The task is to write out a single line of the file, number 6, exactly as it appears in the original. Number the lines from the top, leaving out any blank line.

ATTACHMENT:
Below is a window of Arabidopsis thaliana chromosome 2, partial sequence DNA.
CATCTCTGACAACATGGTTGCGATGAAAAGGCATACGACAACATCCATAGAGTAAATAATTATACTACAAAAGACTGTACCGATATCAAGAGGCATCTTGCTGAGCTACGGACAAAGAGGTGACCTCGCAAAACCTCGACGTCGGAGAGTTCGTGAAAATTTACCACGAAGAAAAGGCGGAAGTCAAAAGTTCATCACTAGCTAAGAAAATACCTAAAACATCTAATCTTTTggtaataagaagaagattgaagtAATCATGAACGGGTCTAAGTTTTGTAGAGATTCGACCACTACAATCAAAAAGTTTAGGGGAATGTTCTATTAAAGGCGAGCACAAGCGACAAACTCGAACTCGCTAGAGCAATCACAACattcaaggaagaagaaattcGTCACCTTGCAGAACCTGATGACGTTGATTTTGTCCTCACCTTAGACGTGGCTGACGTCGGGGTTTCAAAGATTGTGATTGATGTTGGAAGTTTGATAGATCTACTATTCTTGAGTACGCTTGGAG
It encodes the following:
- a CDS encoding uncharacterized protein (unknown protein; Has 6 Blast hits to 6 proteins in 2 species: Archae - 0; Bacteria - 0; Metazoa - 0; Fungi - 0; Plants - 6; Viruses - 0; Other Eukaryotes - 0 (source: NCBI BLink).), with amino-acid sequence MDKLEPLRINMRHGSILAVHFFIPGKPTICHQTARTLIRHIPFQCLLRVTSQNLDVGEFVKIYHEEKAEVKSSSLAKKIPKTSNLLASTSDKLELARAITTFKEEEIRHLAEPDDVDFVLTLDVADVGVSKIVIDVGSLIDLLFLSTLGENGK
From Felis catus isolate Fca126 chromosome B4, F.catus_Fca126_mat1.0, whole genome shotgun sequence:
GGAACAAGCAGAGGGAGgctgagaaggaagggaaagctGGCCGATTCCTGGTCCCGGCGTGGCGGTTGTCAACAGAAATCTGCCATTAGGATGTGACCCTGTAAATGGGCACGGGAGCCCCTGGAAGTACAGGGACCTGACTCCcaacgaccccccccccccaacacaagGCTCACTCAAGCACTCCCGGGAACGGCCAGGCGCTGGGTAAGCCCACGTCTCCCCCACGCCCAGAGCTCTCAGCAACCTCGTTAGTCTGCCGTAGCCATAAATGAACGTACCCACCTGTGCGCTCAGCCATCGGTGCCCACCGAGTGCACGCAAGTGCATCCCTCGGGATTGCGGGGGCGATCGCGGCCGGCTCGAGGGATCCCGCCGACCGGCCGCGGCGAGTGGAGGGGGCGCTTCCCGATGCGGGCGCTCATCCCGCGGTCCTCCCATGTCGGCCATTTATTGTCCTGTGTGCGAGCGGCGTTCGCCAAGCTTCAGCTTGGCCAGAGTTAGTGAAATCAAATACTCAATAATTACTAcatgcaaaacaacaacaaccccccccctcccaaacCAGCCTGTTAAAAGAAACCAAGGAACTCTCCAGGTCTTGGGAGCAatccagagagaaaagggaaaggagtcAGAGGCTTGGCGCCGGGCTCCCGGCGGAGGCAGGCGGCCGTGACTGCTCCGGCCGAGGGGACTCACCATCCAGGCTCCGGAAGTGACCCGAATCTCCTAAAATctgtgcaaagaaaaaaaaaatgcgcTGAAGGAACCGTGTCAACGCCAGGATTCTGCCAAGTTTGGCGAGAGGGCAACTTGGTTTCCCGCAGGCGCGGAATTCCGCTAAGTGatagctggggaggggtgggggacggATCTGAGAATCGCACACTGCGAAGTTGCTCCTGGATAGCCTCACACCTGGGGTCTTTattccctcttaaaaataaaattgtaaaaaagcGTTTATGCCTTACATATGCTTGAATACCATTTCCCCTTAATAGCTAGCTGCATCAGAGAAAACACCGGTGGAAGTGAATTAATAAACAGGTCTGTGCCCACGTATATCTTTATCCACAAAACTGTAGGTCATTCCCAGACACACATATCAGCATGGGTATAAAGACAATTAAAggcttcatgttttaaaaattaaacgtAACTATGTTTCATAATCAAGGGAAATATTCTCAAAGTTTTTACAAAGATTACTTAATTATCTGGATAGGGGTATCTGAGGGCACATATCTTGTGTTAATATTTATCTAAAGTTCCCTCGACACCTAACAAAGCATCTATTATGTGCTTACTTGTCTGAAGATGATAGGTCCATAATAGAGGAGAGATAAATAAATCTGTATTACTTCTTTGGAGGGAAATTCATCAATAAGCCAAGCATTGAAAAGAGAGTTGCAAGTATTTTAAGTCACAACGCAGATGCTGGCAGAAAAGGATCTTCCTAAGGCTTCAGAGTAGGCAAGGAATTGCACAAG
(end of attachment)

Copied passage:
GGAACAAGCAGAGGGAGgctgagaaggaagggaaagctGGCCGATTCCTGGTCCCGGCGTGGCGGTTGTCAACAGAAATCTGCCATTAGGATGTGACCCTGTAAATGGGCACGGGAGCCCCTGGAAGTACAGGGACCTGACTCCcaacgaccccccccccccaacacaagGCTCACTCAAGCACTCCCGGGAACGGCCAGGCGCTGGGTAAGCCCACGTCTCCCCCACGCCCAGAGCTCTCAGCAACCTCGTTAGTCTGCCGTAGCCATAAATGAACGTACCCACCTGTGCGCTCAGCCATCGGTGCCCACCGAGTGCACGCAAGTGCATCCCTCGGGATTGCGGGGGCGATCGCGGCCGGCTCGAGGGATCCCGCCGACCGGCCGCGGCGAGTGGAGGGGGCGCTTCCCGATGCGGGCGCTCATCCCGCGGTCCTCCCATGTCGGCCATTTATTGTCCTGTGTGCGAGCGGCGTTCGCCAAGCTTCAGCTTGGCCAGAGTTAGTGAAATCAAATACTCAATAATTACTAcatgcaaaacaacaacaaccccccccctcccaaacCAGCCTGTTAAAAGAAACCAAGGAACTCTCCAGGTCTTGGGAGCAatccagagagaaaagggaaaggagtcAGAGGCTTGGCGCCGGGCTCCCGGCGGAGGCAGGCGGCCGTGACTGCTCCGGCCGAGGGGACTCACCATCCAGGCTCCGGAAGTGACCCGAATCTCCTAAAATctgtgcaaagaaaaaaaaaatgcgcTGAAGGAACCGTGTCAACGCCAGGATTCTGCCAAGTTTGGCGAGAGGGCAACTTGGTTTCCCGCAGGCGCGGAATTCCGCTAAGTGatagctggggaggggtgggggacggATCTGAGAATCGCACACTGCGAAGTTGCTCCTGGATAGCCTCACACCTGGGGTCTTTattccctcttaaaaataaaattgtaaaaaagcGTTTATGCCTTACATATGCTTGAATACCATTTCCCCTTAATAGCTAGCTGCATCAGAGAAAACACCGGTGGAAGTGAATTAATAAACAGGTCTGTGCCCACGTATATCTTTATCCACAAAACTGTAGGTCATTCCCAGACACACATATCAGCATGGGTATAAAGACAATTAAAggcttcatgttttaaaaattaaacgtAACTATGTTTCATAATCAAGGGAAATATTCTCAAAGTTTTTACAAAGATTACTTAATTATCTGGATAGGGGTATCTGAGGGCACATATCTTGTGTTAATATTTATCTAAAGTTCCCTCGACACCTAACAAAGCATCTATTATGTGCTTACTTGTCTGAAGATGATAGGTCCATAATAGAGGAGAGATAAATAAATCTGTATTACTTCTTTGGAGGGAAATTCATCAATAAGCCAAGCATTGAAAAGAGAGTTGCAAGTATTTTAAGTCACAACGCAGATGCTGGCAGAAAAGGATCTTCCTAAGGCTTCAGAGTAGGCAAGGAATTGCACAAG